You know the classic movie scene where someone pulls the emergency break on a subway or a fast-moving train?
Smoke. Screeching metal. Wide-eyed shock as life does something that was not in the day’s playbook.
All that… and on Thanksgiving, with seven people expected for dinner and an 18-pound bird roasting in the oven.
My husband had been having odd symptoms for days. We were brushing them off, or perhaps I should say we weren’t putting it all together. It looked like allergies, and razor burn from a recent haircut, and some weird eye irritation that cleared up with Eyebright drops.
So when he woke up on Thanksgiving morning with lesions on his head and a new one forming between his eyes, we were baffled. It was painful to the touch and was multiplying quickly.
Luckily we have medical doctors, naturopaths, acupuncturists and assorted other helpers and healers in our circle. It’s good to have friends who will makes themselves available on Thanksgiving morning. (I am so intensely grateful for my friends and colleagues. They have been been all love and support these past few weeks. Mwah!).
It took less than a minute to diagnose the problem: shingles.
It was wild—we literally watched a new patch appear during the 15 minutes of Skyping with a friend, who was still in her pajamas and had her daughter on her lap. That’s medicine at its most comforting.
The latest studies show that pharmaceutical anti-virals only work at onset: the first 72 hours after the lesions appear. We were way beyond that window (although the doctor did end up prescribing an anti-viral in the hopes of cutting the duration), so we came up with a kitchen-sink of supplements, herbs and homeopathy to keep him comfortable:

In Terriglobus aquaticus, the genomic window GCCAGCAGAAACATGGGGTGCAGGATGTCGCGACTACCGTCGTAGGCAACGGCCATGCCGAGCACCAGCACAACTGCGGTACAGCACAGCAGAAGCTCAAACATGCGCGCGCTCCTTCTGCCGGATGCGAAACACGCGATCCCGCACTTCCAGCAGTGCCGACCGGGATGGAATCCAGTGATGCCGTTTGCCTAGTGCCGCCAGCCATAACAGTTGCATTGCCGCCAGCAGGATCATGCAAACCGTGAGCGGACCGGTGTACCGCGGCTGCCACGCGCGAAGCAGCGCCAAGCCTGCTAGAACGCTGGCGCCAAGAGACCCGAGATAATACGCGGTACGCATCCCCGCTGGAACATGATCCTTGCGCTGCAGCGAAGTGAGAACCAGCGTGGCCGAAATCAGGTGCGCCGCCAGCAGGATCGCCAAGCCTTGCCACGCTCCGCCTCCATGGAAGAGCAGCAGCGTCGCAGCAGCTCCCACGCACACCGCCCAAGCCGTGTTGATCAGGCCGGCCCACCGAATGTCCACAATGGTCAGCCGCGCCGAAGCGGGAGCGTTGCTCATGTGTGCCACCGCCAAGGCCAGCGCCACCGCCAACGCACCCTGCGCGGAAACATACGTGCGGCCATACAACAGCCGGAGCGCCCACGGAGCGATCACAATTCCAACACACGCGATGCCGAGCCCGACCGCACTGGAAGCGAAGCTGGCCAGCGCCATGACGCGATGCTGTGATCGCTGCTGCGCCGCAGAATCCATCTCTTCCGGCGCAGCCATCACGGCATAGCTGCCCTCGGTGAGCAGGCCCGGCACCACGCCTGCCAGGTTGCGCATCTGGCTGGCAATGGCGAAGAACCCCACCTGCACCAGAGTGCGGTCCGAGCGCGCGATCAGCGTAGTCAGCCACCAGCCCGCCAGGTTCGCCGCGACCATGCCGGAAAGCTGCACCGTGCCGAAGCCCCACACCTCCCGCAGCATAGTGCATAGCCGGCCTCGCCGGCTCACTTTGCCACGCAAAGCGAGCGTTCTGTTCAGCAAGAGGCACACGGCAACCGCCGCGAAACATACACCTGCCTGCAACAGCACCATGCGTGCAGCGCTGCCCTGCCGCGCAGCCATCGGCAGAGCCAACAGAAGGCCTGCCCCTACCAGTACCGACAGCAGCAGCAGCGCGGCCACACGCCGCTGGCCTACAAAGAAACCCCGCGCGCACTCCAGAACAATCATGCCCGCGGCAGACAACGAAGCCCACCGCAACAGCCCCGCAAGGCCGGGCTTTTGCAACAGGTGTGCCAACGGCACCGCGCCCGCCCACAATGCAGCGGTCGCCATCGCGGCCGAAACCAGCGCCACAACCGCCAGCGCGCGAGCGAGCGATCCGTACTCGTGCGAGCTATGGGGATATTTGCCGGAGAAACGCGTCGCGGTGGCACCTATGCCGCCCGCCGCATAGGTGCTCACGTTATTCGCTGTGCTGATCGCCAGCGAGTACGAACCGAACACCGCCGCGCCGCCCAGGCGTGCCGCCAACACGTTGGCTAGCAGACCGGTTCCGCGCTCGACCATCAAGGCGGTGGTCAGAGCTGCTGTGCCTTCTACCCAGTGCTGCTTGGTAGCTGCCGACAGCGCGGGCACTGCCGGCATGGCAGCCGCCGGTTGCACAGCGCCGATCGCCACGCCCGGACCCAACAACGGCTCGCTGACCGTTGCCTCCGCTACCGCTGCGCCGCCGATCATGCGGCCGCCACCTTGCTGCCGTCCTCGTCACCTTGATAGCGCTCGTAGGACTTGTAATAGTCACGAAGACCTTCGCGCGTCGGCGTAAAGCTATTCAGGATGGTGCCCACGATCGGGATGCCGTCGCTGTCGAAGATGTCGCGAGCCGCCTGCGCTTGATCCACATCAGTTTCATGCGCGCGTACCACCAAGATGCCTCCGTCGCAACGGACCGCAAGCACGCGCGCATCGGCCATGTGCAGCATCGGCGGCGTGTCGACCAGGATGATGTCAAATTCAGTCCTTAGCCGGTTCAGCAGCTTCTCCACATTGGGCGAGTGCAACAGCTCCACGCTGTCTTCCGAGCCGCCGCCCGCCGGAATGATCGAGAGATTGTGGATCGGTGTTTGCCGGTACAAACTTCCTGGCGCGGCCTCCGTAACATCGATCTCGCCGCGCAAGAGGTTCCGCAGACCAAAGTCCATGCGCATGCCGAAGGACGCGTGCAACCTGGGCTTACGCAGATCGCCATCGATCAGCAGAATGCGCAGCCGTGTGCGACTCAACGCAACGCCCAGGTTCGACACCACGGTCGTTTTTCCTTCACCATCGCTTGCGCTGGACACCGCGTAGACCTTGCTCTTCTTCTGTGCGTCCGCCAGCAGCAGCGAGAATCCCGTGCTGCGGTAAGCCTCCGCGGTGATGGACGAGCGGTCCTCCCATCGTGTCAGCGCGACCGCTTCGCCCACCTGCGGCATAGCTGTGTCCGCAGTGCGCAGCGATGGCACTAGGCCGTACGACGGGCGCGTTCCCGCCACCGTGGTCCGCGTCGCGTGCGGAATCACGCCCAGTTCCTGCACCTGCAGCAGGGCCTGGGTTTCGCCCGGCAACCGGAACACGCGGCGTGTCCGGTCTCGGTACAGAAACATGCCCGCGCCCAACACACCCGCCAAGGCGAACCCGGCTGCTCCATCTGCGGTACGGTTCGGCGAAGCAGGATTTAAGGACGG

- Vitamins A, C, and D
- Lemon Balm, St. John’s Wort, Licorice, Isatis, and Lomatium
- Rhus tox homeopathic (when his eyes swelled near-shut, we added Apis and Mezereum)
- Topical infused oils of Cayenne and St. John’s Wort
- Ravinsara and Forhara topical essential oils
- fish oil
There were some scary moments. Like when his tear duct swelled up like a water balloon over the course of an hour. We actually headed to the E.R. for that one. The admission staff was kind and efficient. He went to triage, was tagged as “urgent,” and sent to wait in a hard-backed chair in a small room.
After an hour and 40 minutes there was still no doctor. Gotta say, the Kitchen Witch in me was flabbergasted: You have a dude with a serious virus and you have him sitting in an uncomfortable position with no fluids for an extended period of time? Um, what school of healing did you attend, Hospital People?
We actually ended up leaving. The tear duct ballon had stopped growing and we figured being home in bed was better for his health than continuing a vigil at the hospital.
Needless to say all of this was taking a toll on my nerves.
The next day I found myself cleaning the kitchen and watching some really negative thoughts dance through my brain. Thoughts that were tired and grumpy and put-upon.
So I began the simplest of mantras:
My life is good. My life is good. My life is good.
I hear you, nasty thoughts, but you don’t make me any happier.
My life is good. My life is good.
We don’t get to control the events in our lives. But we do get to decide how we are going to think about them
This is a basic tenet for me. And since my brain is often a cacophony of snarky opinions, I spend a lot of time thought-wrangling!
A second life tenet is that there is magic in the world.
It’s subtle. It can look like coincidence if you haven’t wrangled the snarky thoughts (’cause the snarky thoughts separate you from the flow and keep you from seeing magic and happiness).
I must have done some impressive thought wrangling, ’cause the next morning in my inbox was a great post and video from Marie Forleo on just this. Give it a watch
Meanwhile, Andrew’s doing a bit better. The ophthalmologist gave his eyes the “all clear”, which was a huge relief. My attitude is under control and the train is slowly getting back underway.
Thanks to all who sent kind thoughts this past week. And so much love to our gorgeous circle of friends, healers, and employees who have run errands, sent remedies, and generally held down the fort. You are gold.